PROPERTY FROM THE FAMILY COLLECTION OF NANDALAL BOSE
NATIONAL ART TREASURE- NON-EXPORTABLE ITEM (Please refer to the Terms and Conditions of Sale at the back of the catalogue)
Ink on brown paper
9 ¾ x 15 ⅜ in. (24.8 x 39.1 cm.)
From the collection of Nandalal Bose's eldest daughter, Gouri Bhanja, nee Bose and thence by descent.
In reference to Tagore’s art, Siva Kumar states, 'The inclination to know and understand other cultures was innate to his personality, and contributed to his emergence as an artist. A world traveller and a creative artist with interest in cross-cultural contacts, he looked at the art of the countries he travelled to. Sometimes he did this with greater purposefulness and self-awareness, as he did during his 1916 visit to Japan. But often he merely absorbed them, and without discussion or record allowed them to sink to the bottom of his awareness, from where they subliminally guided his thoughts and rose to the surface when required. Primitive and modern art that he saw during his many travels abroad played such a role in his emergence as an artist.’ (R. Siva Kumar, ‘Rabindranath Tagore as Painter and Catalyst of Modern Indian Art’, The Last Harvest, Ahmedabad, 2011, p. 56)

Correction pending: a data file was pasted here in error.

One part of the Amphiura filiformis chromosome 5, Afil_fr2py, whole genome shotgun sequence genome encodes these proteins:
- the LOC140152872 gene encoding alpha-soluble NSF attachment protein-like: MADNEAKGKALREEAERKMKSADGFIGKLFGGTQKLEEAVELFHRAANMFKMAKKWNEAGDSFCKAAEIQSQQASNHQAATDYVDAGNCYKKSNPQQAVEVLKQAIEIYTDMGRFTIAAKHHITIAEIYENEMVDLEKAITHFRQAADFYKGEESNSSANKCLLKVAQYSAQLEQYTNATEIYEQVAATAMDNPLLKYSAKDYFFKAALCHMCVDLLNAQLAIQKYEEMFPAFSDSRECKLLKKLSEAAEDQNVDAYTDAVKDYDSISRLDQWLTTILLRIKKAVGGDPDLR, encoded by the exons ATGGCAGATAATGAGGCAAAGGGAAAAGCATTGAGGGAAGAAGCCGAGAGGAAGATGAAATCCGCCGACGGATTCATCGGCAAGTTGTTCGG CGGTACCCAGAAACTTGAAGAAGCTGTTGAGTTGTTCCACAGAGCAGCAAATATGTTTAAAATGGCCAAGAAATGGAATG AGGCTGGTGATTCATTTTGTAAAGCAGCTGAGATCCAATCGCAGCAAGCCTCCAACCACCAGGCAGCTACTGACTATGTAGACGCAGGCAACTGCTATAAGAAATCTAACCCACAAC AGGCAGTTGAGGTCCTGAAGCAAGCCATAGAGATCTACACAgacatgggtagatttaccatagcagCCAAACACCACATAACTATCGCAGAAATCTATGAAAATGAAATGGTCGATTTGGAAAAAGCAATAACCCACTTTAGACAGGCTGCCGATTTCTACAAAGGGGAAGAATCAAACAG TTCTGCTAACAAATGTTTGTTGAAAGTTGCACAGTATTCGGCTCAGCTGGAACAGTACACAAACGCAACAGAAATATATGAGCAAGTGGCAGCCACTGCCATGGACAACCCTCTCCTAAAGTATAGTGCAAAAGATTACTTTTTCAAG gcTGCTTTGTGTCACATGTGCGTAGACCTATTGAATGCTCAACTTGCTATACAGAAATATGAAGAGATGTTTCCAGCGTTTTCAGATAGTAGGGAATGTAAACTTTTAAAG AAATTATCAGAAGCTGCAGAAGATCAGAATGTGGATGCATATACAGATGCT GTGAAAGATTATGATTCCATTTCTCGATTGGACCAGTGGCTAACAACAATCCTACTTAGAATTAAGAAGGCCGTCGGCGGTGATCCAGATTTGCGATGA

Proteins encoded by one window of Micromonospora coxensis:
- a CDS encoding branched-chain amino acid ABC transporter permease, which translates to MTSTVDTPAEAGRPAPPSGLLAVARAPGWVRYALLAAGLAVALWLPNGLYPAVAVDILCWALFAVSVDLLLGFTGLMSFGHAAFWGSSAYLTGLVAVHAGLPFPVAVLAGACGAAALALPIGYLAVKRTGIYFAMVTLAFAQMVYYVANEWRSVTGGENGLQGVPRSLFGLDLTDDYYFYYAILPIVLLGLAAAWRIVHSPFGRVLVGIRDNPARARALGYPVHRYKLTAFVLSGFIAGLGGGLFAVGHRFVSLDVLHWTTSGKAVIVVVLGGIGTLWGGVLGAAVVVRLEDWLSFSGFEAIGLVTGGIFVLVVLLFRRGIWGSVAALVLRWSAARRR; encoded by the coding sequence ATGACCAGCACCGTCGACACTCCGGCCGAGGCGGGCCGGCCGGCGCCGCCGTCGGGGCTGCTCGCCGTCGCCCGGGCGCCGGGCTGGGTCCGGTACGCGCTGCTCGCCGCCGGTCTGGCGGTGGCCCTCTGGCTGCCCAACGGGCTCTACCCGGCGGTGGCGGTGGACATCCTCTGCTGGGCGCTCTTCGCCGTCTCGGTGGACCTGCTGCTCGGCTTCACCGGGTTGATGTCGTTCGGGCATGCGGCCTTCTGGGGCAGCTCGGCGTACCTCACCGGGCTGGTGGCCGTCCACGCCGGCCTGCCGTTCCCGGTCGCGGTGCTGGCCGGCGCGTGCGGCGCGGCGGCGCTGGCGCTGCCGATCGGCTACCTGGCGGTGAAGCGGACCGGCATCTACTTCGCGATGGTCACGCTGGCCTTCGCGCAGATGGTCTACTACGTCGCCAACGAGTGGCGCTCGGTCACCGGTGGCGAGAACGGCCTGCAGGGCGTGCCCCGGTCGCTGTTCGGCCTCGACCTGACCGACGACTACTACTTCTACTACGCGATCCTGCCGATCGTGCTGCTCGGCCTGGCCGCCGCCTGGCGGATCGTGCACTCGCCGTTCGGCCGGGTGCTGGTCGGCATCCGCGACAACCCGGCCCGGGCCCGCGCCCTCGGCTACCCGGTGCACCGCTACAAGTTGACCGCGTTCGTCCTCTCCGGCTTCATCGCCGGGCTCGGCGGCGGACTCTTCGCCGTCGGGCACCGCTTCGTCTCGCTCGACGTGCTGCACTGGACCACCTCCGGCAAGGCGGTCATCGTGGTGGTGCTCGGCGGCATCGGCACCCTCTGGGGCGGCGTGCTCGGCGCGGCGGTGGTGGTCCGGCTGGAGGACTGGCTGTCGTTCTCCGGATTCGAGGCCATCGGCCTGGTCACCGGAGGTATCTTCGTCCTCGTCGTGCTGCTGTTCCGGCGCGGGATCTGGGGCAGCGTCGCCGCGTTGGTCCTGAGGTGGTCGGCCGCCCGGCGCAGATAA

The current work was sketched on an envelope printed for Sankhya, the Indian Journal of Statistics, which was founded in 1933 by Prashanti Chandra Mahalanobis. Tagore had a close relationship with Mahalanobis, who frequently joined Rabindranath on his travels abroad, and despite not being a statistician, Tagore wrote the introductory essay for Volume II, Part 1 of the 1935 Sankhya publication. The current work is likely to date from the same period.
* Antiquity or Art Treasure – Non-exportable Item. Please refer to the Terms and Conditions of Sale.
About The Artist:
RABINDRANATH TAGORE (1861 - 1941)